He already has a few names in mind by the time he sees Mi-young next. All currently imprisoned, we’re introduced to each criminal in turn: first up is PARK WOONG-CHUL (Ma Dong-seok), a mob boss who overtook Seoul in just 25 days. The strong man fiercely protects his own, as evidenced when he takes down the prison guard who dared to hit one of his boys.
Next is JUNG TAE-SOO (Jo Dong-hyuk), a killer for hire whose hits were never linked back to him, but suddenly turned himself in one day. (And why thank you, Bad Guys, for that
gratuitous gracious abs display intro.)
Rounding out the pack is LEE JUNG-MOON (Park Hae-jin), a genius psychopath with an IQ of 160 at the age of twelve. He holds the record of being the youngest in three categories: acquiring a Mensa membership, holding a doctorate in philosophy and mathematics, and… becoming the youngest serial killer after murdering fifteen people in a span of eight months.
Not a single trace of evidence was found in those murders apart from the victim’s bodies, Goo-tak notes. Mi-young asks why it has to be these men—no, these beasts, to which Goo-tak argues that tapping into their strength, skills, and intellect will allow them to catch any criminal out there.
With the right incentive, those beasts will be obedient enough, too, he adds. Needless to say Mi-young doesn’t like the idea of using a team of convicts to catch other criminals, though she’s later reminded of how she went on national television and declared that the current law enforcement weren’t any better at the task.
In fact, Commissioner Nam uses her reluctance of touching fishing worms to illustrate her prejudice about working with society’s bad apples. But one can’t catch fish without those so-called dirty worms, he says. All Mi-young has to do is cast the rod, and he’ll take care of the rest.
Over at their rendezvous point at an abandoned church, Goo-tak chuckles at the fishing metaphor, then swigs another drink before settling in for a nap. He waves away Mi-young’s attempts to establish some formality in either language or mannerisms, and makes it clear that he doesn’t put up with anyone who tries to take the reins away from him.
A little while later, two of our three convicts arrive at the church in plain clothes and handcuffs. Suffice it to say that Woong-chul and Tae-soo exchange terse greetings before Mi-young introduces herself and leads them inside.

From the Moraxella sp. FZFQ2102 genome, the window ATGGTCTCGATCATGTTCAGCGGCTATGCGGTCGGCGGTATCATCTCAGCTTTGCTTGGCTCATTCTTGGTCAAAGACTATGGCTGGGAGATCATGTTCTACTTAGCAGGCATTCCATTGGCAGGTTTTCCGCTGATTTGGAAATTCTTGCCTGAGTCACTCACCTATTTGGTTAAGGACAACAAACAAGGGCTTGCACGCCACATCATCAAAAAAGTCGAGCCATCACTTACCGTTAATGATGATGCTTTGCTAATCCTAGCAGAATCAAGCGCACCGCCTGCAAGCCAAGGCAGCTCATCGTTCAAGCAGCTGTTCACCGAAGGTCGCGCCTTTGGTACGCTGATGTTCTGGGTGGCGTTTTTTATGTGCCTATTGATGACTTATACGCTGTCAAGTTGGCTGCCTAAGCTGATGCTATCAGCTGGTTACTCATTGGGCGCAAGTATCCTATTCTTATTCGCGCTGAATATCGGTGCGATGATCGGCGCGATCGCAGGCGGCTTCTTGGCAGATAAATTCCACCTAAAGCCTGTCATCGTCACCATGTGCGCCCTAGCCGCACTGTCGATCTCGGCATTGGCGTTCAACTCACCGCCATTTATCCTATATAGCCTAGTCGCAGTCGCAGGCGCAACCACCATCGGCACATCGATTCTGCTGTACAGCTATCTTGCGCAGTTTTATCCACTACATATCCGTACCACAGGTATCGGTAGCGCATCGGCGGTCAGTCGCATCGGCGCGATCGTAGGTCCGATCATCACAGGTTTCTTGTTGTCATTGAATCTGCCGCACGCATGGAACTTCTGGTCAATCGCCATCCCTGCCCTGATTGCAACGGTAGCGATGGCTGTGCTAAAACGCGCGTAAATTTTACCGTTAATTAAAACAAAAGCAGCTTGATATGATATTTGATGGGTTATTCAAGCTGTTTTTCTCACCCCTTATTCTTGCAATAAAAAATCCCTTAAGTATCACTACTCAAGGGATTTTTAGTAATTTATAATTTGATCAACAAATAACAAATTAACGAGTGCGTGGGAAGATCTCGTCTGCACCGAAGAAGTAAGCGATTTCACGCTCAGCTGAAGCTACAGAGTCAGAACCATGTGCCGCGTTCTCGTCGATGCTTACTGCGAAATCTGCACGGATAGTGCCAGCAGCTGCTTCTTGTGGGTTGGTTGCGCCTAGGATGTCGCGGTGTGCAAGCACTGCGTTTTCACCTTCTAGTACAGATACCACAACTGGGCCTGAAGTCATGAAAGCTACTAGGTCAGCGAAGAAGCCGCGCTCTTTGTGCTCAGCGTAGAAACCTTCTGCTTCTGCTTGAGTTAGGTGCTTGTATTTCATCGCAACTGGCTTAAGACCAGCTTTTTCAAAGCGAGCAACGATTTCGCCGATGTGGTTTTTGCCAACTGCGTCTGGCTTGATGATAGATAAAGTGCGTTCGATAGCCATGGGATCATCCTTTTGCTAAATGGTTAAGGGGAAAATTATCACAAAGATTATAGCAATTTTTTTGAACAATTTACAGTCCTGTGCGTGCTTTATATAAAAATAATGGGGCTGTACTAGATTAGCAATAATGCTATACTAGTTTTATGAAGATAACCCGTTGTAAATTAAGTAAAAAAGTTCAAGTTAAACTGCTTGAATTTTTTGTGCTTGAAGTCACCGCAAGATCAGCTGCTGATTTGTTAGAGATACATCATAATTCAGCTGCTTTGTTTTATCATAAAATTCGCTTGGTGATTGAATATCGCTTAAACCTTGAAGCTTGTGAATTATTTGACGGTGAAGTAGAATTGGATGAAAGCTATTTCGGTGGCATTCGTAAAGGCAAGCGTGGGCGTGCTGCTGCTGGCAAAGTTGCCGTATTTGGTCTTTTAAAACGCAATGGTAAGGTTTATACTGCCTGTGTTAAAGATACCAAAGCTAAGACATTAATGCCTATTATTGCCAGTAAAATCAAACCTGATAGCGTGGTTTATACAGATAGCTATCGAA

Her professionalism leaves Woong-chul wondering, “Is she confident or mannerless?” Something tells me he’ll be delivering the one-liners in this show.
Once inside, Mi-young gets down to business and invites them to look over the casefile on their serial killer who’s murdered eight people already. Woong-chul notes that they’re here without being previously told where they were going, let alone why they’re privy to this case, to which Mi-young’s like, Why else? You’re here to catch the murderer.
Woong-chul scoffs at that, thinking that the pretty lady’s messing with him, and Tae-soo advises that he doesn’t make his ignorance so obvious. Insulted, Woong-chul hurls the first punch.
Tae-soo ducks, then gets a few punches in before Woong-chul grabs him in a chokehold. Tae-soo pushes Woong-chul off of him, and Mi-young tells them to cut it out. But that’s when Goo-tak finally appears and encourages the two convicts to keep at it.
He’ll just keep talking while they fight: the one who catches this serial killer will receive a five-year reduction in his jail sentence. Since each of them are serving at least two decades’ worth of time, this offer can certainly help. If there aren’t any questions, they can go ahead and carry on their little fight.
Woong-chul turns to Mi-young to ask who this random ajusshi is, only to be told that Goo-tak is the detective in charge. He’s also told that while they’re able to roam without cuffs, their pseudo freedom comes with a long list of restrictions from no alcohol, women, driving, violence, weapons, and so on—so basically, everything.
But Goo-tak encourages them in that same polite yet patronizing tone to indulge themselves in all of that anyway. “How can one live without liquor?” Says the alcoholic. There is one stipulation that he’d like them to comply with, however: ankle monitors.
Both Woong-chul and Tae-soo are offended at the idea of wearing such a demeaning accessory (which are usually reserved for sexual offenders in Korea). Tae-soo says they may be criminals, but argues that they’ve still got something called human rights: “Hate the crime, not the person.”